That’s a real struggle and I think, I’ve mostly been successful at that because one could easily overtake the other. You could get so focused on the artistic and not having resources to support it or you can get so focused on physically being stable on those resources that you forget to make sure that the artistic product and brand stays there. But I think the theater really reflects our contemporary brand.
What’s tricky about an organization like this is it really isn’t large enough to sustain those two positions that really should have a producing artistic director so my struggle is how I balance that and remain artistically satisfied. The board is profoundly supportive of me because – knock wood – it’s been successful, so I get to go off a lot and do things as I want to do them because I have great people, great staff around me.
PT: That’s one of the things we were talking about in the car on the way here. Going off and doing other things. How does it work for you to go off and direct elsewhere?
RR: Well, you try to deal with critical things. The board knew that was part of the deal with me when I was hired and they trust me to balance. Of course, if there were problems or issues, then I would address them. But I stay in touch and we address what needs to happen before I leave, what can’t and what can wait. And I have enough people with enough responsibilities and whose opinions I trust around me to take care of those things so I’m lucky.
PT: (Stephanie) It’s about surrounding yourself with good people. (Wayne) I’m amazed how you can balance because we also wear a lot of hats. I’m a lawyer, I teach. She teaches at two schools. We have the blog, we create. (Stephanie) And we have a big family – seven kids between us!
RR: You’re like the Brady Bunch!
PT: (Wayne) Yes! So we know you did Broadway and would have loved to have seen both shows that you did because the one you did with Valerie Harper, Looped, was about Tallulah Bankhead and I’m a big Hitchcock fan. I said to Stephanie that I’ve got to tell you the story. I don’t know if it’s going to make the interview but it was that Hitchcock was a crazy, wild guy and he was directing Lifeboat with Tallulah Bankhead and they would go up a ladder to the water tank where they were filming and somebody was complaining because Tallulah never wore underwear. They went out to Hitch and they told him. And he reportedly as said, “Well, this is really a costume designer’s issue.” And then he goes, “On second thought, it may be hairdressing.”
RR: That’s a true story. (Laughs) As a kid growing up, I watched Rhoda, and like many people, wished that Rhoda was my best friend – and then I ended up meeting her. She has that kind of energy of Rhoda. Valerie’s not Rhoda but they’re very close. Their personalities are very close. Strong and funny and a great friend. That project was great. It’s challenging to produce some Broadway and you really need producers with a lot of money behind them. That show was so funny. People really loved it. It was mostly a comedy with a lot of heart. It was a very big theater – the theater was too big. It was huge for a little comedy. It was a big house about two balconies or whatever. She was funny in it and she was great. I’m the one when they discovered the brain cancer – I was in rehearsal with her and I’m the one who called her husband. We got an ambulance right away. We thought she was having a stroke. It was a very scary time and then we had to regroup the tour. I was at the hospital with her.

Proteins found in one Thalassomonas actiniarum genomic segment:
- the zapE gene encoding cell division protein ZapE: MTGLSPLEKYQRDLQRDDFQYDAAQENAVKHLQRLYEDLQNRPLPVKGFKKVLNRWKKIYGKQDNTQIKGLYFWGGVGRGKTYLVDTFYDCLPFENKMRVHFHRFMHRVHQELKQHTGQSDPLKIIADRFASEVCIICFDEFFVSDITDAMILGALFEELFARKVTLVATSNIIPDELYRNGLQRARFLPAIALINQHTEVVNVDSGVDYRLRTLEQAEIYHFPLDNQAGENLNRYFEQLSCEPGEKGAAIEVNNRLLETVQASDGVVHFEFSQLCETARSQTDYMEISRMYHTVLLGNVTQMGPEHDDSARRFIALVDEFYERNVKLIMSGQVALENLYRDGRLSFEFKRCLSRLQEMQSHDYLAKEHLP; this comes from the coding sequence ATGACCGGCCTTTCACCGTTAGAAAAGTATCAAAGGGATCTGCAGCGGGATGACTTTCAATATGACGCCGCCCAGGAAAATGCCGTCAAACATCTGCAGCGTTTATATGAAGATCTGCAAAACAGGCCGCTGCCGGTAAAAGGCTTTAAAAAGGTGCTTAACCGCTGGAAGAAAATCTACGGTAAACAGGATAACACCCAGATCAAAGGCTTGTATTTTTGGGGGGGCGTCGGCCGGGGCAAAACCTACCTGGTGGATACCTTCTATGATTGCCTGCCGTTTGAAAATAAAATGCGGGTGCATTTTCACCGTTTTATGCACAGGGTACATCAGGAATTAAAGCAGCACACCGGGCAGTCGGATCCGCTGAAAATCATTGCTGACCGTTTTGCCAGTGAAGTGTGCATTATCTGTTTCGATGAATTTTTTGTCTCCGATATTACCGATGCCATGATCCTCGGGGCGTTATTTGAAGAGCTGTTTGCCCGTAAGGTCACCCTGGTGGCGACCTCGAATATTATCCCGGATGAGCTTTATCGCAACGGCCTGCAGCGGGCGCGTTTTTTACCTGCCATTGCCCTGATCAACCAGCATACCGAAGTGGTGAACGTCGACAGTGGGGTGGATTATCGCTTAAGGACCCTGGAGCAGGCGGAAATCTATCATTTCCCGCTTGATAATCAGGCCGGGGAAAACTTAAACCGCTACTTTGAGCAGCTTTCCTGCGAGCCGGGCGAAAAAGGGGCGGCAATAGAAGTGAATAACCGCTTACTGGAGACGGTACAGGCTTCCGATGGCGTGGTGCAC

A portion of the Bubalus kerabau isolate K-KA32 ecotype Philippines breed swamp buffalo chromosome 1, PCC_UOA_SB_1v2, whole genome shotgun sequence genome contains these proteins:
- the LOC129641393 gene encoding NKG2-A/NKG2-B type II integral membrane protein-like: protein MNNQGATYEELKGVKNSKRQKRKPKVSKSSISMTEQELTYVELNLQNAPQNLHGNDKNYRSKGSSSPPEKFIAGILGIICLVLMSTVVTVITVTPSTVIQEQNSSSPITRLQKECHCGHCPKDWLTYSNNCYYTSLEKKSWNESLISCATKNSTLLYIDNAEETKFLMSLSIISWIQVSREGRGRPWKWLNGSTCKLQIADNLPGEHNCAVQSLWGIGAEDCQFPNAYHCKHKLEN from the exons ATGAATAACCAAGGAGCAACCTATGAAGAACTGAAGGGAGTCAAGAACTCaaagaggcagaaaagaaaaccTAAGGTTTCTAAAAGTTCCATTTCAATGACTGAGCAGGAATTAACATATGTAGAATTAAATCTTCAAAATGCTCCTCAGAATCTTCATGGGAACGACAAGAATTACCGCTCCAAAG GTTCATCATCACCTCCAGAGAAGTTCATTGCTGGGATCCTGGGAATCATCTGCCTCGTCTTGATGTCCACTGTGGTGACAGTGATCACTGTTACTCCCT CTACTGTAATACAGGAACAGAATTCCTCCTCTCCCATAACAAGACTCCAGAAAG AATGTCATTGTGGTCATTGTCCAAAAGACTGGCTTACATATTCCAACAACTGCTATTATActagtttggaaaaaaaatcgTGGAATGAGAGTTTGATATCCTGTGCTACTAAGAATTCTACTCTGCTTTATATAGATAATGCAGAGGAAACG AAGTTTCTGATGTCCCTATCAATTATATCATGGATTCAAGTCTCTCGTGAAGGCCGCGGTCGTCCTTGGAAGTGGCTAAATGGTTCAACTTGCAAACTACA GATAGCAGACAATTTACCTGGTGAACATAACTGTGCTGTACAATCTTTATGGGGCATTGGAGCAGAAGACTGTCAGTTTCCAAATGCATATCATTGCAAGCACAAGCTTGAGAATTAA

PT: (Wayne) I remember all of that.
RR: She’s so strong.
PT: Yes. So tell us what it was like working with Kathleen Turner.
RR: Kathleen actually started here. That show, High, started here.
PT: (Stephanie) Wow! (Wayne) I saw her on Broadway in Cat on a Hot Tin Roof.
RR: Kathleen – she and Valerie couldn’t be more different temperamentally but they’re both forces of nature. Kathleen was the kind of person who would work, work, work – she would keep working and she would stay up all night working on the script. That’s why they’re both successful. They have strong work ethics and strong personalities. Kathleen – my favorite story about her is she’s tough. Kathleen‘s tough. I respect her for that greatly.
PT: (Stephanie) She has Rheumatoid Arthritis, correct?
RR: Yes, bad, crippling Arthritis.
PT: (Stephanie) I’m very familiar with it.
RR: She didn’t know me in working on this new play. I remember in rehearsal, I gave a couple of notes and she realized, this guy know what he’s talking about. I remember that moment when she looked at me like, “Okay. I’ll listen to you.” I think she actually said that.
PT: (Laughs) (Wayne) I used to study all the different schools of acting so when I worked with actors, I would know where they’re coming from. Do you find that coming out of a Meisner approach to acting influences your directing?
RR: I think it’s the director’s job to adjust to the actor. Some directors don’t feel that way. I try to figure out what will get the actor to respond and I try to adjust my language for different actors because ultimately, we want the same thing. I want to get them there. I want to get the show there. I don’t see what good it does to say, “You will do it this way.”
I do believe that acting is doing and I feel like when you see acting where there is feeling, it feels real. If I have an actor who focuses on letting emotion drive them, I will always try to delicately steer them towards what they’re doing because emotion comes as a byproduct of the action – that is more truthful to me. To me, if you see actors who are riding emotion and not driving the actions, it feels indulgent to me.
PT: So, as a director, how do you approach a project? What is a typical rehearsal like? How do you select the works you present?
RR: Those are great questions. First, in terms of picking a season, considering what is currently going on in the world these days, I feel like you have to find stories that have some connection to it all – I don’t necessarily mean an agenda though. We’re not a political theater in any way. But I do think it’s great if I plan a great story that has some diversity, multi-ethnicity, or something cultural in it.
PT: It doesn’t have to be literal translation, you’re saying.
RR: Right. Not necessarily a story directly about what is going on but something that reflects the conflicts. It is helpful, I think, also so that people can have dialogue.